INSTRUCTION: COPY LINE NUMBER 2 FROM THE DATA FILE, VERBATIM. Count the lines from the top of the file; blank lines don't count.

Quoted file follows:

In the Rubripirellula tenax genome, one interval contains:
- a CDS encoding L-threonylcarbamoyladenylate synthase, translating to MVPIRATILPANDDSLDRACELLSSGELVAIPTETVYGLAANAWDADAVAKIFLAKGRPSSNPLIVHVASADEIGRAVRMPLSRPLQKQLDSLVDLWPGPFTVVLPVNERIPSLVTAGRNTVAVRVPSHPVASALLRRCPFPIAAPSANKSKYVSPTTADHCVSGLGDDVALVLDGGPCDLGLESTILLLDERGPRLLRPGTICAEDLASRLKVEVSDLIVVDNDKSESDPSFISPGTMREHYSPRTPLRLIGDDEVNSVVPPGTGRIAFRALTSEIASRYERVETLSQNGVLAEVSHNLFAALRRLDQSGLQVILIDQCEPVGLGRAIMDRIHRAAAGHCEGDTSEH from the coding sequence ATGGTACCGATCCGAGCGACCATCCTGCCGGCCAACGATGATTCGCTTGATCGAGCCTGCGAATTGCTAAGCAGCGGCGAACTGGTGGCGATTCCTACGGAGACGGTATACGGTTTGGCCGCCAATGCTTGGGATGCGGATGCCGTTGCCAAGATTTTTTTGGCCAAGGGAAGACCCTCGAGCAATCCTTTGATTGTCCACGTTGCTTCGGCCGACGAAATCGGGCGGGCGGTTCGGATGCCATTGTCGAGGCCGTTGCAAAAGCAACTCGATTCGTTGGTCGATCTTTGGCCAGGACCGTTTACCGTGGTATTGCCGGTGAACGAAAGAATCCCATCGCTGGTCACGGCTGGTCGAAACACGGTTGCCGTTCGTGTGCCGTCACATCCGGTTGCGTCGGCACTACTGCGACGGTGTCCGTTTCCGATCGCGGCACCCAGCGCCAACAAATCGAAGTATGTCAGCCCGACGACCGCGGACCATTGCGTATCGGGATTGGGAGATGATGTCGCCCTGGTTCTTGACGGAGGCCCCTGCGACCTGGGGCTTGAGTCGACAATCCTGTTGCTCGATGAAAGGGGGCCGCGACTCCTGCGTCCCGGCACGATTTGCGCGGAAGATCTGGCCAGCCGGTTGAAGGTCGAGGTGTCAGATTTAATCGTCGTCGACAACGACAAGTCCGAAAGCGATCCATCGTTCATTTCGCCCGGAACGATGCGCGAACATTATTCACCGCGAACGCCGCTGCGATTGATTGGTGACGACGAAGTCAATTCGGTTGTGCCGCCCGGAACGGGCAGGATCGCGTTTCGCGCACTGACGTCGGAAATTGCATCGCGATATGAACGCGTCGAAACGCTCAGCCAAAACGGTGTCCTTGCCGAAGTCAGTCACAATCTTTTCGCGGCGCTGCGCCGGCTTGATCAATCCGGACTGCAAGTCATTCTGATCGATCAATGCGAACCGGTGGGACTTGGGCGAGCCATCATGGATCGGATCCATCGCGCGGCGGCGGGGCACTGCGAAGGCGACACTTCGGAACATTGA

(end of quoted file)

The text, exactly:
- a CDS encoding L-threonylcarbamoyladenylate synthase, translating to MVPIRATILPANDDSLDRACELLSSGELVAIPTETVYGLAANAWDADAVAKIFLAKGRPSSNPLIVHVASADEIGRAVRMPLSRPLQKQLDSLVDLWPGPFTVVLPVNERIPSLVTAGRNTVAVRVPSHPVASALLRRCPFPIAAPSANKSKYVSPTTADHCVSGLGDDVALVLDGGPCDLGLESTILLLDERGPRLLRPGTICAEDLASRLKVEVSDLIVVDNDKSESDPSFISPGTMREHYSPRTPLRLIGDDEVNSVVPPGTGRIAFRALTSEIASRYERVETLSQNGVLAEVSHNLFAALRRLDQSGLQVILIDQCEPVGLGRAIMDRIHRAAAGHCEGDTSEH from the coding sequence ATGGTACCGATCCGAGCGACCATCCTGCCGGCCAACGATGATTCGCTTGATCGAGCCTGCGAATTGCTAAGCAGCGGCGAACTGGTGGCGATTCCTACGGAGACGGTATACGGTTTGGCCGCCAATGCTTGGGATGCGGATGCCGTTGCCAAGATTTTTTTGGCCAAGGGAAGACCCTCGAGCAATCCTTTGATTGTCCACGTTGCTTCGGCCGACGAAATCGGGCGGGCGGTTCGGATGCCATTGTCGAGGCCGTTGCAAAAGCAACTCGATTCGTTGGTCGATCTTTGGCCAGGACCGTTTACCGTGGTATTGCCGGTGAACGAAAGAATCCCATCGCTGGTCACGGCTGGTCGAAACACGGTTGCCGTTCGTGTGCCGTCACATCCGGTTGCGTCGGCACTACTGCGACGGTGTCCGTTTCCGATCGCGGCACCCAGCGCCAACAAATCGAAGTATGTCAGCCCGACGACCGCGGACCATTGCGTATCGGGATTGGGAGATGATGTCGCCCTGGTTCTTGACGGAGGCCCCTGCGACCTGGGGCTTGAGTCGACAATCCTGTTGCTCGATGAAAGGGGGCCGCGACTCCTGCGTCCCGGCACGATTTGCGCGGAAGATCTGGCCAGCCGGTTGAAGGTCGAGGTGTCAGATTTAATCGTCGTCGACAACGACAAGTCCGAAAGCGATCCATCGTTCATTTCGCCCGGAACGATGCGCGAACATTATTCACCGCGAACGCCGCTGCGATTGATTGGTGACGACGAAGTCAATTCGGTTGTGCCGCCCGGAACGGGCAGGATCGCGTTTCGCGCACTGACGTCGGAAATTGCATCGCGATATGAACGCGTCGAAACGCTCAGCCAAAACGGTGTCCTTGCCGAAGTCAGTCACAATCTTTTCGCGGCGCTGCGCCGGCTTGATCAATCCGGACTGCAAGTCATTCTGATCGATCAATGCGAACCGGTGGGACTTGGGCGAGCCATCATGGATCGGATCCATCGCGCGGCGGCGGGGCACTGCGAAGGCGACACTTCGGAACATTGA